(possibly unable to attend… posting some thoughts related to documentary)
This episode is supplemental (and in some sort of ironic meta- manner a la Brown’s documentary, is both a distraction and a deep meditation upon the issues raised in the film).
Yesterday @Eduardo_Rocha posted this great summary and analysis of Byung Chul Han’s Burnout Society, a short and deep read on the “positive” feedback loop we encounter in daily life, whether we directly participate in the more is better mindset or not. This podcast episode and the short book by Han go hand-in-hand.
One theme explored in all three above (documentary, podcast, book) is the exploitation of the human animal, the honing in on our psychological traits through persuasion, manipulation, influence. Harris and Brown state that the big companies are exploiting our attention,: the phone is the 1st thing we see in the morning, outrage at the news, response necessary, slot machine mentality, perpetual loops. Han, in both parallel and contrast to Harris, writes that we are doing this to ourselves, leaving out the big tech companies and minds behind the algorithms. Man is the animal that lives in the age of self-exploitation, seeking more and more in the positive feedback loop, the multitasking, creating disorders resulting in the hyper-individual with hyper-disorders from overload or the depressive individual who is unable to measure up.
From "Beyond Disciplinary Society" chapter in Han's book:
(note: Han states we are moving away from the disciplinary society; the society of negativity that produces madmen and criminals; adheres to the Should; "obedience-subjects; into an “achievement society,” the society of positivity that produces depressives and losers…becoming "achievement-subjects;’ entrepreneurs of themselves; Can/“yes, we can” mentality)
The depressive human being is an animal laborans that exploits itself—and it does so voluntarily, without external constraints. It is predator and prey at once. …the achievement-subject gives itself over to compulsive freedom—that is, to the free constraint of maximizing achievement. Excess work and performance escalate into auto-exploitation. This is more efficient than allo-exploitation, for the feeling of freedom attends it. The exploiter is simultaneously the exploited. Perpetrator and victim can no longer be distinguished. Such self-referentiality produces a paradoxical freedom that abruptly switches over into violence because of the compulsive structures dwelling within it. The psychic indispositions of achievement society are pathological manifestations of such a paradoxical freedom.
Other human animal themes in Han’s work include the shift from vita contemplativa to vita activa , in which our lack of “deep thinking” or even “profound boredom” and the increase of preserving life by any means possible takes away an element of our humanness. It makes human life radically fleeting. There is no real death of human, no shutting down, no real substance. Our previous human narratives found in religious messages is missing. It is replaced the active life.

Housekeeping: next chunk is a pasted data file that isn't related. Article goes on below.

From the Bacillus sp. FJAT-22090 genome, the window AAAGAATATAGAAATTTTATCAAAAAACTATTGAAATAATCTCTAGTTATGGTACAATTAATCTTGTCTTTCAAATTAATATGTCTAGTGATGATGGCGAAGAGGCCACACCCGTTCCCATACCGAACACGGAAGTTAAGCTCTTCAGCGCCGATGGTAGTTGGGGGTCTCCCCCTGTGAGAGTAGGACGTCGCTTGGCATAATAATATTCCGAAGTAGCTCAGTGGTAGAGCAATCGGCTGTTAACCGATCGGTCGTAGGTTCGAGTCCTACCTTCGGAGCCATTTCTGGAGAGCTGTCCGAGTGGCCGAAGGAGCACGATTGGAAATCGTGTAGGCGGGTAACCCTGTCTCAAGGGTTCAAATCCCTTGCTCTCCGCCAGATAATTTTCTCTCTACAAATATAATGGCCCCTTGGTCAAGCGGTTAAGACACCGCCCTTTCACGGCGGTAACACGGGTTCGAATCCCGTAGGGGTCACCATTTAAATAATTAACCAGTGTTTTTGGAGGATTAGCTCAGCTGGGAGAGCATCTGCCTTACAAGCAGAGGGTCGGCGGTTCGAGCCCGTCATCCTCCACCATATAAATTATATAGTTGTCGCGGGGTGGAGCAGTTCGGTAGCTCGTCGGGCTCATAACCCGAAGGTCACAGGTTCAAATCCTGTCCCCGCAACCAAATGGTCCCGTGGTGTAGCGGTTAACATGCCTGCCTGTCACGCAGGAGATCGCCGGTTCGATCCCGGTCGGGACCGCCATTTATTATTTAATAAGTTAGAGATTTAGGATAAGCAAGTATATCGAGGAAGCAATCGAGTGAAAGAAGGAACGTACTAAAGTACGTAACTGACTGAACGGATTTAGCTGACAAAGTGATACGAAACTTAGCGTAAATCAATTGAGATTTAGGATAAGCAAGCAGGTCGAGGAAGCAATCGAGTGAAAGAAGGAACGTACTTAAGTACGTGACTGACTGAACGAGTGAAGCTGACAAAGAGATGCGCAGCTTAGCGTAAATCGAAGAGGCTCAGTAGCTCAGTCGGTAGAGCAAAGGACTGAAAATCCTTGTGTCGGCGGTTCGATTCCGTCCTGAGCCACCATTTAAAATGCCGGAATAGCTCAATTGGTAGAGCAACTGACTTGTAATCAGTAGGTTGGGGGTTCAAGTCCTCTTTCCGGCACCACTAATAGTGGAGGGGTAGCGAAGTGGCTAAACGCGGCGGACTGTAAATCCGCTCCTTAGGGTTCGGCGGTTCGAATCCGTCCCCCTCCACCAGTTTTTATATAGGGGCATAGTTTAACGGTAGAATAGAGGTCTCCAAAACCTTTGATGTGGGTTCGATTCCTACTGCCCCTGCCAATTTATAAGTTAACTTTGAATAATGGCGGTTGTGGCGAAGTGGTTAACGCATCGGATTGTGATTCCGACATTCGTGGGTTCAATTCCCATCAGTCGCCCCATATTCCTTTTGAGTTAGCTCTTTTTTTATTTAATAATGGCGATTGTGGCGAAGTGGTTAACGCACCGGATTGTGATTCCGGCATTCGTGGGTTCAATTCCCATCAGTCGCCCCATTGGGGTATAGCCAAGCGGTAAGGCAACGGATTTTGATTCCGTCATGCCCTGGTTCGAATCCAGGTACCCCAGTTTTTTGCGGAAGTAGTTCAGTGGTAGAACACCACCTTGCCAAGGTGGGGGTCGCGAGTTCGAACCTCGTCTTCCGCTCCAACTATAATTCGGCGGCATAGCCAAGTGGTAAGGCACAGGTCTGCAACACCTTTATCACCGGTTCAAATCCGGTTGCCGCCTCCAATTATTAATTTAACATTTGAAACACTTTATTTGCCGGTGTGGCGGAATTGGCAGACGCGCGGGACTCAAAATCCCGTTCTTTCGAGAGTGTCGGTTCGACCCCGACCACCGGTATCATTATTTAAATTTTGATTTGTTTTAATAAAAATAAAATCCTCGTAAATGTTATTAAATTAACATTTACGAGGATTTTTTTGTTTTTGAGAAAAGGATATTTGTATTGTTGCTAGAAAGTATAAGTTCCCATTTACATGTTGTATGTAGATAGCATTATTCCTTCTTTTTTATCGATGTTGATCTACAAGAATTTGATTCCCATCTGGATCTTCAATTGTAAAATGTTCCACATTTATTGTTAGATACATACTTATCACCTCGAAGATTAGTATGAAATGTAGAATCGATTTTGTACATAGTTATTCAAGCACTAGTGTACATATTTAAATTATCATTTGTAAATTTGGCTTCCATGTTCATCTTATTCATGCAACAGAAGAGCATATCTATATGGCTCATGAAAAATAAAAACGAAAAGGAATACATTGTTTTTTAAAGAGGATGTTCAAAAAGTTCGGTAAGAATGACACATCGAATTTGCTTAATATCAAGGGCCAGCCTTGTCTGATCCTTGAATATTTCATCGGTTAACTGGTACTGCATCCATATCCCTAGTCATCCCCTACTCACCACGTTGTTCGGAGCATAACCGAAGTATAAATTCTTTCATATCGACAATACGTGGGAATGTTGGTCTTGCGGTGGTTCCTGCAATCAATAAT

Life today is even barer than the life of homo sacer. Originally, homo sacer refers to someone excluded from society because of a trespass: one may kill him without incurring punishment. According to Giorgio Agamben, homo sacer stands for absolutely expendable life. Examples he provides include Jews in concentration camps, prisoners at Guantanamo, people without papers or asylum-seekers awaiting deportation in a lawless space, and patients attached to tubes and rotting away in intensive care. If late-modern achievement society has reduced us all to bare life, then it is not just people at the margins or in a state of exception—that is, the excluded—but all of us, without exception, who are homines sacri. That said, this bare life has the particularity of not being absolutely expendable; rather, it cannot be killed absolutely . It is undead, so to speak. Here the word sacer does not mean “accursed” but “holy.” Now bare, sheer life itself is holy, and so it must be preserved at any cost.
The reaction to a life that has become bare and radically fleeting occurs as hyperactivity, hysterical work, and production. The acceleration of contemporary life also plays a role in this lack of being. The society of laboring and achievement is not a free society. It generates new constraints. Ultimately, the dialectic of master and slave does not yield a society where everyone is free and capable of leisure, too. Rather, it leads to a society of work in which the master himself has become a laboring slave. In this society of compulsion, everyone carries a work camp inside. This labor camp is defined by the fact that one is simultaneously prisoner and guard, victim and perpetrator. One exploits oneself. It means that exploitation is possible even without domination. People who suffer from depression, bipolar disorder, or burnout syndrome develop the symptoms displayed by the Muselmänner in concentration camps. Muselmänner are emaciated prisoners lacking all vigor who, like people with acute depression, have become entirely apathetic and can no longer even recognize physical cold or the orders given by guards. One cannot help but suspect that the late-modern animal laborans with neuronal disturbances would have been a Muselmann, too—albeit well fed and probably obese.
On multitasking (hyperattention):